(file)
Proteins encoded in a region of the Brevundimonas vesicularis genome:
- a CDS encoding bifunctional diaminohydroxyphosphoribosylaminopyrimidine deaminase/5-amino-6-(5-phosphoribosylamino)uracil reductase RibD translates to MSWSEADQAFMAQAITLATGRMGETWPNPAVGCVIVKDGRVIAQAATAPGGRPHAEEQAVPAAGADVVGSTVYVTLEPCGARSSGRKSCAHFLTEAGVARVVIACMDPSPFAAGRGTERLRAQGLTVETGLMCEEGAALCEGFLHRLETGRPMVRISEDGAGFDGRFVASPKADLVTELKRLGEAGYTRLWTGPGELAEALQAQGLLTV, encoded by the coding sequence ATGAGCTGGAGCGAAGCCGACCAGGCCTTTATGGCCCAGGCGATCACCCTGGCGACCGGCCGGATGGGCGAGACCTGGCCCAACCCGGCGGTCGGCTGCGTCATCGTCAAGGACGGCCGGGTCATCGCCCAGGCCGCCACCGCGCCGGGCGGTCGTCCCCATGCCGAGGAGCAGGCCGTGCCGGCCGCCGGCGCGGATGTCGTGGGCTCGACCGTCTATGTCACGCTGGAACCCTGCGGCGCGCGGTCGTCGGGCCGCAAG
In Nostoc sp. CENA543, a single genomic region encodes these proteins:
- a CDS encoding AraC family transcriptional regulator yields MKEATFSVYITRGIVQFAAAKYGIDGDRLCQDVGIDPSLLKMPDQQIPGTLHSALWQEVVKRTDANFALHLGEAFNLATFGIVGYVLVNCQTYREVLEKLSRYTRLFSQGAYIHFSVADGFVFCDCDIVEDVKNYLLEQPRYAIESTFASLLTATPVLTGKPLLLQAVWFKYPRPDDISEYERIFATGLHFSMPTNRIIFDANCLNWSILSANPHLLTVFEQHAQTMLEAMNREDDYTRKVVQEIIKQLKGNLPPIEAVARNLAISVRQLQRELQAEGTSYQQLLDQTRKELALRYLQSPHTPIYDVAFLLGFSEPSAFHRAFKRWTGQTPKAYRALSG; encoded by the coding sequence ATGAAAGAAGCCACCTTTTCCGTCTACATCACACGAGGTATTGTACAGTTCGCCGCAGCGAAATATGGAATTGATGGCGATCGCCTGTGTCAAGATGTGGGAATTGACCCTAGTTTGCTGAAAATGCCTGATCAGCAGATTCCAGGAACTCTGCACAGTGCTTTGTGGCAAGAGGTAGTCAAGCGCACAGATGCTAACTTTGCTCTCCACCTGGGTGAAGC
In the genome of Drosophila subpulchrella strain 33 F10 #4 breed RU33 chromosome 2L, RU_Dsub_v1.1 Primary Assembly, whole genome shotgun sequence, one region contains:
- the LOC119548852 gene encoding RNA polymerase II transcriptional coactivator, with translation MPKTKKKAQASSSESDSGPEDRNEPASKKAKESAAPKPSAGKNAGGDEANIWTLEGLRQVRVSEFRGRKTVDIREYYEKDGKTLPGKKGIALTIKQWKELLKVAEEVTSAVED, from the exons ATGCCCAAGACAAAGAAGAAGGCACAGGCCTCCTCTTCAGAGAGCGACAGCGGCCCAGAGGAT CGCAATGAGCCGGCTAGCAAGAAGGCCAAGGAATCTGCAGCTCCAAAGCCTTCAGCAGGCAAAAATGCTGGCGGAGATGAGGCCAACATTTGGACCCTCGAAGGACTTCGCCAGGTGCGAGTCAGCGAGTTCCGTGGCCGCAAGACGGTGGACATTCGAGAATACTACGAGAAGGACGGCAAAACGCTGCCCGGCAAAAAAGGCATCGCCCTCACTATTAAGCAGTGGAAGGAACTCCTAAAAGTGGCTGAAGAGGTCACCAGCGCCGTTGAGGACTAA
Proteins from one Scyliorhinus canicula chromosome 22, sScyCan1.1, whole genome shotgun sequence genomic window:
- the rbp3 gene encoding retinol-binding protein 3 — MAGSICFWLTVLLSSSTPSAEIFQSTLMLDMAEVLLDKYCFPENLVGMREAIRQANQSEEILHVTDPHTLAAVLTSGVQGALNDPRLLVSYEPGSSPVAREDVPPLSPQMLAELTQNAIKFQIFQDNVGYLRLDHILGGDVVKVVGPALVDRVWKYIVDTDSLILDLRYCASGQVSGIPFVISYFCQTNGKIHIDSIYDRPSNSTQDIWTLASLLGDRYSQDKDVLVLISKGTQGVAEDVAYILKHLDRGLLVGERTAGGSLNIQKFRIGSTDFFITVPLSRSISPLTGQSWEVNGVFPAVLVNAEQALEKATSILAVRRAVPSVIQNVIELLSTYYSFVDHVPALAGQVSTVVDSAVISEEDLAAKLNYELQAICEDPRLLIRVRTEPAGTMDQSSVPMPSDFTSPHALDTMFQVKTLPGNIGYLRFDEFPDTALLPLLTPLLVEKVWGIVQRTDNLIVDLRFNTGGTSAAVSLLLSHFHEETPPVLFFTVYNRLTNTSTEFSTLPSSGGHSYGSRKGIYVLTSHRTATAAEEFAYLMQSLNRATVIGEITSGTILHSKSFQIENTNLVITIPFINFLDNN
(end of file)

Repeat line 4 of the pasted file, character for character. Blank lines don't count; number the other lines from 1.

- a CDS encoding AraC family transcriptional regulator yields MKEATFSVYITRGIVQFAAAKYGIDGDRLCQDVGIDPSLLKMPDQQIPGTLHSALWQEVVKRTDANFALHLGEAFNLATFGIVGYVLVNCQTYREVLEKLSRYTRLFSQGAYIHFSVADGFVFCDCDIVEDVKNYLLEQPRYAIESTFASLLTATPVLTGKPLLLQAVWFKYPRPDDISEYERIFATGLHFSMPTNRIIFDANCLNWSILSANPHLLTVFEQHAQTMLEAMNREDDYTRKVVQEIIKQLKGNLPPIEAVARNLAISVRQLQRELQAEGTSYQQLLDQTRKELALRYLQSPHTPIYDVAFLLGFSEPSAFHRAFKRWTGQTPKAYRALSG; encoded by the coding sequence ATGAAAGAAGCCACCTTTTCCGTCTACATCACACGAGGTATTGTACAGTTCGCCGCAGCGAAATATGGAATTGATGGCGATCGCCTGTGTCAAGATGTGGGAATTGACCCTAGTTTGCTGAAAATGCCTGATCAGCAGATTCCAGGAACTCTGCACAGTGCTTTGTGGCAAGAGGTAGTCAAGCGCACAGATGCTAACTTTGCTCTCCACCTGGGTGAAGC